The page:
Market dysfunction
Rapid consolidation of the domestic gas market has led to what we believe is a highly dysfunctional market: concentration of resource amongst a small number of sellers; withholding of offers; “take or pay” contracts; minimal negotiating parameters; little transparency of pricing.

World’s highest price
Where gas is available, it is now at roughly triple-quadruple previously contracted prices, having jumped from $3-4 per gigajoule to the current gas price of $10-$14/GJ.

And on the subject of price can I make one point: despite what any models or projections will tell you, here in the grey area I described before, there is no world price for gas. There may be one day, but there isn’t one now. So when we import the world’s highest price, we are directly attacking our competitive advantage.  

Let me be clear: MA is not in any way opposed to gas exports. Nor do we begrudge exporters for chasing lucrative export opportunities that will be to the benefit of their shareholders. Unfortunately, however, what’s in the companies’ best interests may not ultimately be in the national interest.

We should have gas policies that strive to achieve a “best of both worlds” outcome: an expanding gas exports sector operating alongside domestic industry that adds value to raw materials.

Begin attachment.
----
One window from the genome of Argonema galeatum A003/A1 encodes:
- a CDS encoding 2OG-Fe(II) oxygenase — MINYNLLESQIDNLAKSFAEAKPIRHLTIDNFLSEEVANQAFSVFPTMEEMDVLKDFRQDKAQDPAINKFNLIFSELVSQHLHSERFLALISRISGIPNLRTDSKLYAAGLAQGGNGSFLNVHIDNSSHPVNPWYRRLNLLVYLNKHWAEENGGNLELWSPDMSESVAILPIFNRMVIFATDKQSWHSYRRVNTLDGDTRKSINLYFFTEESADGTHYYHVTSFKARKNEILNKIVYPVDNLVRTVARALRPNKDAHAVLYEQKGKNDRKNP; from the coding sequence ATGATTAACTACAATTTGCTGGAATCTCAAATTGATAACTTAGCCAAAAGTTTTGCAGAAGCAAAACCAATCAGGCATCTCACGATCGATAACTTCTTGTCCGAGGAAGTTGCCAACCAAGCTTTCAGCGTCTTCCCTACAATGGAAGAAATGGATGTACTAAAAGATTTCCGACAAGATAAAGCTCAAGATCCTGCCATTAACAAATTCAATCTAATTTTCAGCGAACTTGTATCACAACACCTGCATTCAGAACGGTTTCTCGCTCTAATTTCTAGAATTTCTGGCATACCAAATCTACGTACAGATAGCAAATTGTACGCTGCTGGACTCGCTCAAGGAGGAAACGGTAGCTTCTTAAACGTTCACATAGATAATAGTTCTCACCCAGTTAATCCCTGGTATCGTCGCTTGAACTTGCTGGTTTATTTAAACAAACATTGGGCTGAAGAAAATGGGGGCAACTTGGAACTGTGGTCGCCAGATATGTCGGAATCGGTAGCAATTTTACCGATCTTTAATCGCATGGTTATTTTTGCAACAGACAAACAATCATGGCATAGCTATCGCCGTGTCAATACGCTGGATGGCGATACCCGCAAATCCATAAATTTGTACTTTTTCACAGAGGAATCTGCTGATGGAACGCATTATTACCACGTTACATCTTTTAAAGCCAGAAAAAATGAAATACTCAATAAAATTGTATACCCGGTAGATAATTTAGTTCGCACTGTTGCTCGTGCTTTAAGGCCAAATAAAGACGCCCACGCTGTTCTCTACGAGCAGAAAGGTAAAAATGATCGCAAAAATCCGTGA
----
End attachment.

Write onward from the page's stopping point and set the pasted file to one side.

We should remember, for example, that Australia’s second largest manufacturing sector is chemicals and plastics, where gas is used as a feedstock, not an energy sourse, in the manufacture of products used in 109 separate industries.

But we’re not on track for that best of both worlds outcome, where our gas endowment becomes an enabler and value creator throughout the supply chain. Instead, we are locked into a winners and losers situation where gains from new LNG export projects will be offset by losses in the manufacturing sector and lost investment opportunities.

We’re seeing the evidence of that already:

  • Closures like the CSR glass factories in Ingleburn in NSW
  • Investments taken offshore: Incitec Pivot building a $1bn ammonia plant in Louisiana rather than Newcastle 
  • Deferred investment: BASF, Coogee Chemicals, Dow so far this year.  

What’s at stake – risk of demand destruction 
Maximising our energy advantage requires ongoing, active management of key economic and policy levers.

In the USA, skyrocketing energy prices in the 1980s saw demand destruction in American industry that left a lasting impact on the fabric of that country. The USA today is seeing industrial energy demand return – along with jobs and economic prosperity – on the back of deliberate energy policies that have driven energy costs down and capitalized on the shale gas boom.

My fear is that, in Australia, if we see demand destruction on a similar scale, we are unlikely to see a reshoring of manufacturing because other input costs are prohibitive.

At all levels of government, and in industry, it’s vital that we have energy policy that:

  • Recognises our energy intensive economy. 
  • Positions energy as an enabler of industry and domestic prosperity
  • Ends the cycle of uncertainty and inconsistency.

Thank you.